Even though she’s still proudly known as the Queen of Hip-Hop Soul, Mary J. Blige has cemented herself as a Hollywood actress and now she’s using her platform to stand up for the women who sacrifice themselves on set for her – Black stuntwomen.

The famed singer recently announced a partnership with Gold Bond for their #ChampionYourSkin campaign, which strives to celebrate these stuntwomen who put themselves to the test to break down barriers for themselves and others in Hollywood. It’s through this campaign that Blige hopes to give back to the women who give so much of themselves time and time again to create the outstanding stunts in some of our favorite action and thriller projects.

“The first time I ever heard about Black stuntwomen in Hollywood not getting recognized or being a bigger part of the [industry] was through Gold Bond,” she told Shadow and Act. “I’m really really happy to partner with Gold Bond for their Champion Your Skin campaign and use my spotlight to help a community of people that never get [acknowledged]. It’s [especially] important to me as a Black woman in Hollywood who’s always shooting, fighting, falling and doing all kinds of stuff. I don’t mind doing all of that but the producers and directors of [these] shows want us to come back to work in one piece, and these women take the fall and get broken up for us because they’re trained to do what we can’t do and they make us look like superheroes.”

The singer – who’s starred in shows like The Umbrella Academy and Power Book II: Ghost – is especially grateful to have these women on set helping her fulfill her stunt scenes. She noted to us that Black stuntwomen are constantly sacrificing “their life, their skin and their mind” to act as doubles while rarely getting highlighted for their dangerous yet commendable work. “They have to take their whole being to jump out of a car or get shot or whatever it is we can’t do they do. They’re sacrificing everything just so we can be great.”

As part of her Gold Bond partnership, the company also supports nonprofit organization Diamond in the Raw in its efforts to launch its “Skin Champions Stunt Workshop” – a program designed for young Black girls to teach them how to become stuntwomen. Looking ahead, Blige hopes that moving forward we’ll see a shift in the TV and film industry and the way that it spotlights these Black women’s contributions to Hollywood. “[I hope] that we see more of them,” she says. “There won’t be white women getting their skin painted Black, [these Black stuntwomen] will get more opportunities and you’ll see their name in the credits, which you should.”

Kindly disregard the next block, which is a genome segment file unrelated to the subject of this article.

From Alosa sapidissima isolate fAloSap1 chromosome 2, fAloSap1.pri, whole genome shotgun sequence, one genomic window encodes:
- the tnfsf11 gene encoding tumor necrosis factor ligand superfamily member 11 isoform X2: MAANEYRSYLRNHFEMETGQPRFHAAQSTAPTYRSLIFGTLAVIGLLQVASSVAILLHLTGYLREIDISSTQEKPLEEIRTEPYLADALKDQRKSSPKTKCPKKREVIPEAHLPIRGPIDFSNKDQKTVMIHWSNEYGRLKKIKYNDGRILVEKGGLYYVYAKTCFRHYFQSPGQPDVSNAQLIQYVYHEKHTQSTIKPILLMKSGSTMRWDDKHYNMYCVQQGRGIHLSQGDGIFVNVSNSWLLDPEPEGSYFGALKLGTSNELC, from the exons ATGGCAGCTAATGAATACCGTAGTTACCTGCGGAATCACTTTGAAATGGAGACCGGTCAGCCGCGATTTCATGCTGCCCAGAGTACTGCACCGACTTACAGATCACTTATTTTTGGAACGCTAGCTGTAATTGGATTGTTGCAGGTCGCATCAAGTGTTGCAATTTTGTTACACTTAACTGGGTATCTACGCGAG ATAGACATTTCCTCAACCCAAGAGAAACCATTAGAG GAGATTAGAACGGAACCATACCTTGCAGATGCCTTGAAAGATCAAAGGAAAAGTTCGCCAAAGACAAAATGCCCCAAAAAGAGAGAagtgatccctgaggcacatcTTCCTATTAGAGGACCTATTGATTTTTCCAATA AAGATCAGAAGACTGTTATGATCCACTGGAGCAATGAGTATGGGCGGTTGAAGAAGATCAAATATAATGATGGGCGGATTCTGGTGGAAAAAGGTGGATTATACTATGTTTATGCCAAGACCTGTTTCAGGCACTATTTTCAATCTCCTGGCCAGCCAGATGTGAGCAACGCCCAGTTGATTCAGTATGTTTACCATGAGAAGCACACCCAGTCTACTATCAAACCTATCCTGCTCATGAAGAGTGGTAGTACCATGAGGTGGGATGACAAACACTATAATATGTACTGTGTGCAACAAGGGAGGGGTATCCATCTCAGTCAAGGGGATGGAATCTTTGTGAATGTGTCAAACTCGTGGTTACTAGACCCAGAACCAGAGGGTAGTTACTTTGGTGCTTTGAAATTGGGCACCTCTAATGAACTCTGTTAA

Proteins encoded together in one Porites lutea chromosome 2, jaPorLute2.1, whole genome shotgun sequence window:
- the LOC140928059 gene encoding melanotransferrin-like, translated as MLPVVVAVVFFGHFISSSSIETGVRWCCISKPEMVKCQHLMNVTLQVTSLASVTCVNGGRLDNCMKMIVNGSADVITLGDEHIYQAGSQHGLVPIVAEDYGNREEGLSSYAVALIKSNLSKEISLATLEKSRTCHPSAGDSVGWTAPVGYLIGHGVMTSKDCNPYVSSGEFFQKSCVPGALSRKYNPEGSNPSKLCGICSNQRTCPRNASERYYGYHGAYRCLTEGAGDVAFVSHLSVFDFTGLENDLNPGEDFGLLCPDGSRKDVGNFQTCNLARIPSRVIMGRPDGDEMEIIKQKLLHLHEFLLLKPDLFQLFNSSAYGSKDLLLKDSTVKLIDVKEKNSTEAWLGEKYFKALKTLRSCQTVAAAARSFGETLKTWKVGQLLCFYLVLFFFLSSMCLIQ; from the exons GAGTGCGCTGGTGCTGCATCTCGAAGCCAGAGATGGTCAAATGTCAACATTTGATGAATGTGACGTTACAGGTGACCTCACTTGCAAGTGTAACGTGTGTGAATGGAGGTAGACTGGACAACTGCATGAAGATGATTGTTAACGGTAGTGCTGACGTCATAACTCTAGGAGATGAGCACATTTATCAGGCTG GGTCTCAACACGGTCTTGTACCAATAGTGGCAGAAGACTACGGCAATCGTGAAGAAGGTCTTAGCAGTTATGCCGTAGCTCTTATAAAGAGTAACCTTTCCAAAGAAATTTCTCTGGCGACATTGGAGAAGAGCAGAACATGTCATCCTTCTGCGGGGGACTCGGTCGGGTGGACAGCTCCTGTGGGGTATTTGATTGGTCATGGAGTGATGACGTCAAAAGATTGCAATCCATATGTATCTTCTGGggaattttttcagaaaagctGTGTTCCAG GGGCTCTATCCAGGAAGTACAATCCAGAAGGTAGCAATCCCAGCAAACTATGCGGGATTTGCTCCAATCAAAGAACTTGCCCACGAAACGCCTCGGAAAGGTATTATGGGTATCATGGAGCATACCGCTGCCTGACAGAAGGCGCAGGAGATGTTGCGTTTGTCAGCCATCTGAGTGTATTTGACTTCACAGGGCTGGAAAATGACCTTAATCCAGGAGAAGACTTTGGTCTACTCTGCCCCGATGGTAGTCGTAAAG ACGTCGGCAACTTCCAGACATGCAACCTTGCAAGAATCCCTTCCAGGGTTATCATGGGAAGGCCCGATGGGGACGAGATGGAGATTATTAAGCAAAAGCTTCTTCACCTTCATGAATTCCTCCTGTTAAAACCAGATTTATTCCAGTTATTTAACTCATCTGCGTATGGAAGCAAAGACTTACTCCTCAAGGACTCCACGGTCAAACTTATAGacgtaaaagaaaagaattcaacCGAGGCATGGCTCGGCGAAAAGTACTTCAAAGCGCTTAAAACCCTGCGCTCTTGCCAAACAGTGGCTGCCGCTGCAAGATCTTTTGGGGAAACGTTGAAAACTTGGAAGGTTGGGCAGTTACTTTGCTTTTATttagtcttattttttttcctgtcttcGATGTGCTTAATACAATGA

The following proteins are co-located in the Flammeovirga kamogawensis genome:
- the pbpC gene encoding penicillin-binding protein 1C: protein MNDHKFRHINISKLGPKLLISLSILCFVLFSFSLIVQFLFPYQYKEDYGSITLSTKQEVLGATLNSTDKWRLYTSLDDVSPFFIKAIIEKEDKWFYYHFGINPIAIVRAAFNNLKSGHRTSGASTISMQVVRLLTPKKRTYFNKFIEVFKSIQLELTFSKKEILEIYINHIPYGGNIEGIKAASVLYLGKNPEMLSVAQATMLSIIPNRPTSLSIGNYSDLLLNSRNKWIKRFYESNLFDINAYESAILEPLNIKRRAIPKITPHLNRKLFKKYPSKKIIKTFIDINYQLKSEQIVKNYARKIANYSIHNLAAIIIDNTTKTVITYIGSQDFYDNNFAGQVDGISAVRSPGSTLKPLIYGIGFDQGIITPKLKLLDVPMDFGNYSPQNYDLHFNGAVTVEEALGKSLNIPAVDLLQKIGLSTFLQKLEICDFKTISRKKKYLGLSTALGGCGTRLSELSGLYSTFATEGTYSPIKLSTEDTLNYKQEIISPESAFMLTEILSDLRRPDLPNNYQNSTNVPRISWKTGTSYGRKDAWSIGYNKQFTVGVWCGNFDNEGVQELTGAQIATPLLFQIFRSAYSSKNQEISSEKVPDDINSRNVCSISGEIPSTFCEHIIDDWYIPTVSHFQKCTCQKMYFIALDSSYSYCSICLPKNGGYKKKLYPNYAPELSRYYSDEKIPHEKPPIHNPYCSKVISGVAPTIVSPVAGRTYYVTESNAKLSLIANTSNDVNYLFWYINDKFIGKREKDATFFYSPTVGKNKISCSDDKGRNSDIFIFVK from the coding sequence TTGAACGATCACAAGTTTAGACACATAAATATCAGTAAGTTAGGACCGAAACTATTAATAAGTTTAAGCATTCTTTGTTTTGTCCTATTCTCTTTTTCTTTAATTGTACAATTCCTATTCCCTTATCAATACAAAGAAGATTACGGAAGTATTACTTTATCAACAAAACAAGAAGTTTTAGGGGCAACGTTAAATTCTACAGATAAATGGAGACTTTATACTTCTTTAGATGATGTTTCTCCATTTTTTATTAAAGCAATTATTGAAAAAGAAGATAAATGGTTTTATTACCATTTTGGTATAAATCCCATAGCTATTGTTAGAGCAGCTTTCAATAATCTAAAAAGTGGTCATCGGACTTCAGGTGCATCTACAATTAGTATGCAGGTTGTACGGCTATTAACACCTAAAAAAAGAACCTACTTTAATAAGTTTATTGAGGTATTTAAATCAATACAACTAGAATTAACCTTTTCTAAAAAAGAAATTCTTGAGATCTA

Blige is also releasing her new My Life documentary on Amazon Prime, where she’ll be revisiting the inspiration behind her critically acclaimed 1994 album. According to the singer, the documentary has been two years in the making and she’s excited to share with the world some of the magic her sophomore offering has brought fans over the last twenty-five plus years.

“About two years ago, I was on the Royalty Tour with Nas. He was celebrating [the 25th anniversary of] Illmatic and I was celebrating My Life, and it was so much celebration going on around it,” she shared. “TIME named it [one of] the Top 100 Albums of All-Time and Rolling Stone named it [one of] the 500 Greatest Albums of All-Time. It was so much going on I said well let me celebrate my own My Life album. And we started the documentary [then] on tour and off tour.”

As far as what fans can expect to see, Blige teased a couple familiar faces that will make appearances throughout the film. “There’s a lot of people in it. There’s appearances from my family, Method [Man], Nas, Taraji [P. Henson], the great Andre Harrell and the fans,” she says. “The fans are the most important part because their perspectives are crazy. It’s amazing, it’s pretty good.”

The classic that Blige describes as her darkest album from one of her darkest moments in life has turned out to be the saving grace for a lot of fans going through their own struggles. The triple platinum-selling album created a special bond between Blige and her loyal fanbase and the documentary intends to revive that same warm feeling once again.

“I just want people [to get] you know that feeling we got when we [first] heard the album. You’ll get it again when you see the documentary,” she says. “That’s the gift I want to give back. I wasn’t the only one going through what I was going through. [The documentary] is triumphant, it’s not sad. [Better yet] it’s sadness that moves into happiness. My Life is no longer like oh god [I’m crying because I’m sad], My Life [now] is like I’m crying because I made it through.”

Mary J. Blige’s My Life will be available to stream on Amazon Prime Video on June 25.